It’s feeling like spring over here, and new games are popping up like flowers from the earth. So come, let us watch games grow and enjoy them. This week’s recommendations have a demo for an upcoming game, the final release of an awesome project that’s been developed forever, and an older project that deserves more attention. Check them out below.
How do you follow up Fran Bow, a game about a creepy girl going on an adventure? With Little Misfortune, a game about a creepy girl going on an adventure. In the demo for this upcoming creep-em-out, you get to meet the ominous Mr Voice, and explore some haunted woods. Fortunately, none of the puzzles it asks you to complete are too troubling but if it’s anything like the team’s previous game, there is plenty of room for things to get dark. As with all of these kinds of recommendations, I can’t speak to how the full game will turn out, but Little Misfortune has me hooked and waiting for more.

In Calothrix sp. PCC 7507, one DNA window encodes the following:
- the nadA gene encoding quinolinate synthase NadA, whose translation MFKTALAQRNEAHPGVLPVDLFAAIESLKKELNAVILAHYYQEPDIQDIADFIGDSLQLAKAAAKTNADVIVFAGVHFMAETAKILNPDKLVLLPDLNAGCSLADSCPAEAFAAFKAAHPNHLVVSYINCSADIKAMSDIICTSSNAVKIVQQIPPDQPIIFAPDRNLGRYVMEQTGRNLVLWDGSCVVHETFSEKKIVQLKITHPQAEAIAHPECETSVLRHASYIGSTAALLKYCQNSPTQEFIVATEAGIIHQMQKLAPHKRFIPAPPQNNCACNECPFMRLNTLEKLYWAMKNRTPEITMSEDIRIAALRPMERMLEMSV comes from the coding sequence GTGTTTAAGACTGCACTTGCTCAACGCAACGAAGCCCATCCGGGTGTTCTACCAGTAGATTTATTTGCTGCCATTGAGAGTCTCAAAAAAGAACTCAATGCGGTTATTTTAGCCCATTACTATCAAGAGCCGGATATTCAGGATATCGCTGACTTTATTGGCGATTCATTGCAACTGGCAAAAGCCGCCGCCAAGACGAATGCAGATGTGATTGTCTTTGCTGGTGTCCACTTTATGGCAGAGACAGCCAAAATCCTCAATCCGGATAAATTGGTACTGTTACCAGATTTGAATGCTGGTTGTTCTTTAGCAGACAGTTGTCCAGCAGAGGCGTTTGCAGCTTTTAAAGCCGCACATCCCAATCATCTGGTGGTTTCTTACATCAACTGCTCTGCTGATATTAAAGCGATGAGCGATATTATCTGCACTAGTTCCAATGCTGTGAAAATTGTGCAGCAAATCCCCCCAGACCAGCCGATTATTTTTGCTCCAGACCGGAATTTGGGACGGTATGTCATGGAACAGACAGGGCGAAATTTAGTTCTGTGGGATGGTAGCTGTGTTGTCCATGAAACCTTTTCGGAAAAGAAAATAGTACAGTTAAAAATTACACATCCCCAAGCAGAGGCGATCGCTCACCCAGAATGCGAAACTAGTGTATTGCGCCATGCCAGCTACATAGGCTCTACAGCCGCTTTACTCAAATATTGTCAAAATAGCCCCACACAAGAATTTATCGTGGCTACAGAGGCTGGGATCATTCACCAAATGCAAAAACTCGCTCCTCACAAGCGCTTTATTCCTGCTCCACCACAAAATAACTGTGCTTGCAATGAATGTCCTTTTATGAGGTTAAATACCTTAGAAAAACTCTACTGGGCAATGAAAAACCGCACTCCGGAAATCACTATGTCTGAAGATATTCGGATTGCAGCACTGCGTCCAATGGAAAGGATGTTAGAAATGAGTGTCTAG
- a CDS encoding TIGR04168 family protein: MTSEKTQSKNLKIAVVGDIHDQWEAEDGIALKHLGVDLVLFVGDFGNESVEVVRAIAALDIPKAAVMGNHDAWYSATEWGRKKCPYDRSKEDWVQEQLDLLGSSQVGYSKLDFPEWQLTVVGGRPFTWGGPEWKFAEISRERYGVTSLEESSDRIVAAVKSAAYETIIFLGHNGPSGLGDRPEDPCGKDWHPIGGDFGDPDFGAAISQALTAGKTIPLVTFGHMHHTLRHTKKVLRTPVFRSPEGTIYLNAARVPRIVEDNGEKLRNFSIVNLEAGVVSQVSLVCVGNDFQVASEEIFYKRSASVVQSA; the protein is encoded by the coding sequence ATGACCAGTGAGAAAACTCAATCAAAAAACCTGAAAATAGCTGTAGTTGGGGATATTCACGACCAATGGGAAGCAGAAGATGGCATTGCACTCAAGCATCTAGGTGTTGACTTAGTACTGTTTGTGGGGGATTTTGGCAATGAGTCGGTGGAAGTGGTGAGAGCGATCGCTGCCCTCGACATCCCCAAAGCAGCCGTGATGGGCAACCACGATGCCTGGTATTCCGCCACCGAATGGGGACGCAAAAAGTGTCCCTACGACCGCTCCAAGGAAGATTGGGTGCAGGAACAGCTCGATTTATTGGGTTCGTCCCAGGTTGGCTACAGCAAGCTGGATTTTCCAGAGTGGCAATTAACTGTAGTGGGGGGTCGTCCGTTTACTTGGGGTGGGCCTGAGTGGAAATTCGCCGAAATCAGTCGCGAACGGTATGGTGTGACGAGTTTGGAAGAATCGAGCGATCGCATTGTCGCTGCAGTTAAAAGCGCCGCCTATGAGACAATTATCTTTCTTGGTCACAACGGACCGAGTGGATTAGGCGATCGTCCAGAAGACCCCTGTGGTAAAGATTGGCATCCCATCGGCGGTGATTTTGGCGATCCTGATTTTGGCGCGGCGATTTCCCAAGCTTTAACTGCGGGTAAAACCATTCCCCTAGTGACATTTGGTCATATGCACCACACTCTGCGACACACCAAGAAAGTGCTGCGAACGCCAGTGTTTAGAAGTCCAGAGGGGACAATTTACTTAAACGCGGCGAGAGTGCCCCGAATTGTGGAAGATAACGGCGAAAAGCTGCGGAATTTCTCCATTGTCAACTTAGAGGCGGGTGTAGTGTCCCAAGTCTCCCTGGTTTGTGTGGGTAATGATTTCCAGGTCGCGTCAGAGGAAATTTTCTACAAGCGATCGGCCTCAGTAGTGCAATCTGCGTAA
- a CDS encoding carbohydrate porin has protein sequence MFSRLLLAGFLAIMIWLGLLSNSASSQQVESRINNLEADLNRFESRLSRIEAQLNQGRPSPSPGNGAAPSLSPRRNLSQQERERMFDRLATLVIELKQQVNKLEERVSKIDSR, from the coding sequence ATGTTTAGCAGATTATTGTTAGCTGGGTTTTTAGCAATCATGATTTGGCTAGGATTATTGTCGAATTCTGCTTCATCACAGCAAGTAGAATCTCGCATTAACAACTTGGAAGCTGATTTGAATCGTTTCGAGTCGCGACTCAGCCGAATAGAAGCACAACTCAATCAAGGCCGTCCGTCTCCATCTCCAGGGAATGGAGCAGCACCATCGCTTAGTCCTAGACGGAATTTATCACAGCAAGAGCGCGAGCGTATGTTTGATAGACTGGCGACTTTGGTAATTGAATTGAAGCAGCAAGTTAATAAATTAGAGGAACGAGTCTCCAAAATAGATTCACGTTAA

I feel like I’ve been following Courier of the Crypts forever, but the journey is finally over with the game’s full release. This letter delivering adventure started its life 8 years back, and has been available in early access for years, but the finished version deserves praise. Dropping into the darkness of a procedurally generated dungeon and solving puzzles are the main ways you’ll be exploring the game’s titular crypts, but there are some combat sections thrown in to keep things fresh.
This is all well and good, but one of the most attention-grabbing elements is its stylish pixelwork. The dungeons come alive through this detailed art style and I’m consistently peeking at the edges of the darkness in an attempt to suss out a little more of the world. If you want a new game to fall into, dive into the crypts.
Strip mine (or don’t) your way across an unexplored world in The Sands of Voltark. The world is your oyster in this walking simulator that asks if you’re willing to do your job at the expense of a planet. You can either spoil a beautiful world with your work and face the consequences, or avoid doing your job and face those consequences. It’s a fairly simple premise that works well in practice. If the aesthetics of the game intrigue you, or the core hook seems interesting, give Voltark a chance.
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